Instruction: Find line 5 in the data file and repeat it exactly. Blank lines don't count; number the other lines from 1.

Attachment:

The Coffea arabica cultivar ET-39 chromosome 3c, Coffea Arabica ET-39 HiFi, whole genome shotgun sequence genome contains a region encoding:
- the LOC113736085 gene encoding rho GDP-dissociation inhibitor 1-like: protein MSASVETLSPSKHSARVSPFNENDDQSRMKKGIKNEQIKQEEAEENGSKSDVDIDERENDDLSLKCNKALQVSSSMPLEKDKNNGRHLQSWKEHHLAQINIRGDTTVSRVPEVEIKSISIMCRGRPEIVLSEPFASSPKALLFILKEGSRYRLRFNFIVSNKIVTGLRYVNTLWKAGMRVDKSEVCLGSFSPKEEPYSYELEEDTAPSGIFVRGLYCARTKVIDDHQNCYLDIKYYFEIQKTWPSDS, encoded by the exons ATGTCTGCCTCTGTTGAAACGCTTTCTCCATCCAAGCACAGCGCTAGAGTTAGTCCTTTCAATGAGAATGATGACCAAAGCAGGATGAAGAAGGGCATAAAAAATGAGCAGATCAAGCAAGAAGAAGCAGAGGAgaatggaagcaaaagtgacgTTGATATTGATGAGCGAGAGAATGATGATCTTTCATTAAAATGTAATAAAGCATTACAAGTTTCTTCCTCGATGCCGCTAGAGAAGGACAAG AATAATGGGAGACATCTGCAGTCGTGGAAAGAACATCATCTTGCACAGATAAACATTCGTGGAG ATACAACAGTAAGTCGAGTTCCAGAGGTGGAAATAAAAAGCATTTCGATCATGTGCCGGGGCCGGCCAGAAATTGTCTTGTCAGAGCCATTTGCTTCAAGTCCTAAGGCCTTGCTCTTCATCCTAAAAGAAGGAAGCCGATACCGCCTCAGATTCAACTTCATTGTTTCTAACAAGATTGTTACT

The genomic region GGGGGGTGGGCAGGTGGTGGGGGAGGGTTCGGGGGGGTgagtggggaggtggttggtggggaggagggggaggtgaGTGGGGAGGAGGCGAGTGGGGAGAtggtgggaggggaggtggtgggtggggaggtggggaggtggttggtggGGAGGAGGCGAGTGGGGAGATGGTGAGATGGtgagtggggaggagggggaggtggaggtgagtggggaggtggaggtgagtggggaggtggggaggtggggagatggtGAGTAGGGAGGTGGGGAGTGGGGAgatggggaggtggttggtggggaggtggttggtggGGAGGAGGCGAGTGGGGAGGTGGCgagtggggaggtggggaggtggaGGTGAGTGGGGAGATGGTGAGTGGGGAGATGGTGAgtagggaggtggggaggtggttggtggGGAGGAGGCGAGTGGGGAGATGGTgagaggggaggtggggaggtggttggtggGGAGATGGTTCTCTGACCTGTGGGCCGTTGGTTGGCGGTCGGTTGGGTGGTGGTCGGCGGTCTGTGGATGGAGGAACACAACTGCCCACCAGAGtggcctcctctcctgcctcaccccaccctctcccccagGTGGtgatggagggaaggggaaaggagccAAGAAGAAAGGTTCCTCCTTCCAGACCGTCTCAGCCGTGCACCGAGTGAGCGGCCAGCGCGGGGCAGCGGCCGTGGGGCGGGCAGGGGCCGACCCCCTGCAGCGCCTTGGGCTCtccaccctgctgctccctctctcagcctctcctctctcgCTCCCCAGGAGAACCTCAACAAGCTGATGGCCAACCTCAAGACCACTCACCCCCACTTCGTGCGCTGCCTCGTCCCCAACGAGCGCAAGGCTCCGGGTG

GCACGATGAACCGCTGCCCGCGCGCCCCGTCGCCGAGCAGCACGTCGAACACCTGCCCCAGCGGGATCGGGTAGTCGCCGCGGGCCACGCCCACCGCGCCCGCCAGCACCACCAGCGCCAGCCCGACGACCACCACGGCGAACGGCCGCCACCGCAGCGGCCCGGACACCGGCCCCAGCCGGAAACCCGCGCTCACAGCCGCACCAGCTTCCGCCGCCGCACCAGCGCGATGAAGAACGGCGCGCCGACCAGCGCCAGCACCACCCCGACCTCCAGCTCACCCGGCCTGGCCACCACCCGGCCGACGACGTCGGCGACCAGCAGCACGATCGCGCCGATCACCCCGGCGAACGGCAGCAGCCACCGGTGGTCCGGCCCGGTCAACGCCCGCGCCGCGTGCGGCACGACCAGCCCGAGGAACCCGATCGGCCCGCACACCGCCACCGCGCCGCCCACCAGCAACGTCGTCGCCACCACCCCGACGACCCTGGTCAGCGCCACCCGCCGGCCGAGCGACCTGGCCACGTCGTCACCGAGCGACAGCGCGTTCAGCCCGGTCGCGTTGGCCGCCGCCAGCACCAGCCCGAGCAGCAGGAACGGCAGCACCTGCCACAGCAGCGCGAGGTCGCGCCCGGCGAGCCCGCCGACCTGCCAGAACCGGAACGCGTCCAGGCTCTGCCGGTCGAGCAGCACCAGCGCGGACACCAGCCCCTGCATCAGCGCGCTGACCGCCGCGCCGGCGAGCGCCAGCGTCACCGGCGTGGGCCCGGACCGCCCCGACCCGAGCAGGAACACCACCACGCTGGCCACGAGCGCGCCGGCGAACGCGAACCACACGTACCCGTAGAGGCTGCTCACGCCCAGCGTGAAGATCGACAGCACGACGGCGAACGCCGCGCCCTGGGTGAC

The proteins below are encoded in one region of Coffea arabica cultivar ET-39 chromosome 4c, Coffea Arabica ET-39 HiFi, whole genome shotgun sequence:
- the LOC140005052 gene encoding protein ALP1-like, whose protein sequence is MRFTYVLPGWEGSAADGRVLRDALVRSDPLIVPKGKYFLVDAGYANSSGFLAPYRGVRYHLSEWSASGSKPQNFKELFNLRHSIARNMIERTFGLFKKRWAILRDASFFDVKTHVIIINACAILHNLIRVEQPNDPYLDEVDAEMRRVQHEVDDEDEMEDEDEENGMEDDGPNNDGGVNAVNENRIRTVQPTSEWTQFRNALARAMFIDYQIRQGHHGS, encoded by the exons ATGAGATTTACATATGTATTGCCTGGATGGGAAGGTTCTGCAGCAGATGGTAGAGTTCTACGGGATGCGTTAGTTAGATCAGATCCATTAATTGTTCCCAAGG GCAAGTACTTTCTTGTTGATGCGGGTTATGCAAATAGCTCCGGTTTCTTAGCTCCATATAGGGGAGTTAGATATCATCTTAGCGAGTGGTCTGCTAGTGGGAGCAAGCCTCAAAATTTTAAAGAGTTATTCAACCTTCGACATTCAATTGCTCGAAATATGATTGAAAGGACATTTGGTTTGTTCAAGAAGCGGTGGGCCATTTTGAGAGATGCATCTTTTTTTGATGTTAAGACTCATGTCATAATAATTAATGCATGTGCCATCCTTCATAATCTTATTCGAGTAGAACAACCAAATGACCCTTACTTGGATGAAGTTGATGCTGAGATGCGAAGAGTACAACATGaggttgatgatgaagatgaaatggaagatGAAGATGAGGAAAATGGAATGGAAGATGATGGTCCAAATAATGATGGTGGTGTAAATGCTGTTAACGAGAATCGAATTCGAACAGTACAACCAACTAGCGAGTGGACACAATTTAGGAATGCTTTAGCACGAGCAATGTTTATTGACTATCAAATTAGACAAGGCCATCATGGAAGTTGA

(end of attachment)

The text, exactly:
The proteins below are encoded in one region of Coffea arabica cultivar ET-39 chromosome 4c, Coffea Arabica ET-39 HiFi, whole genome shotgun sequence: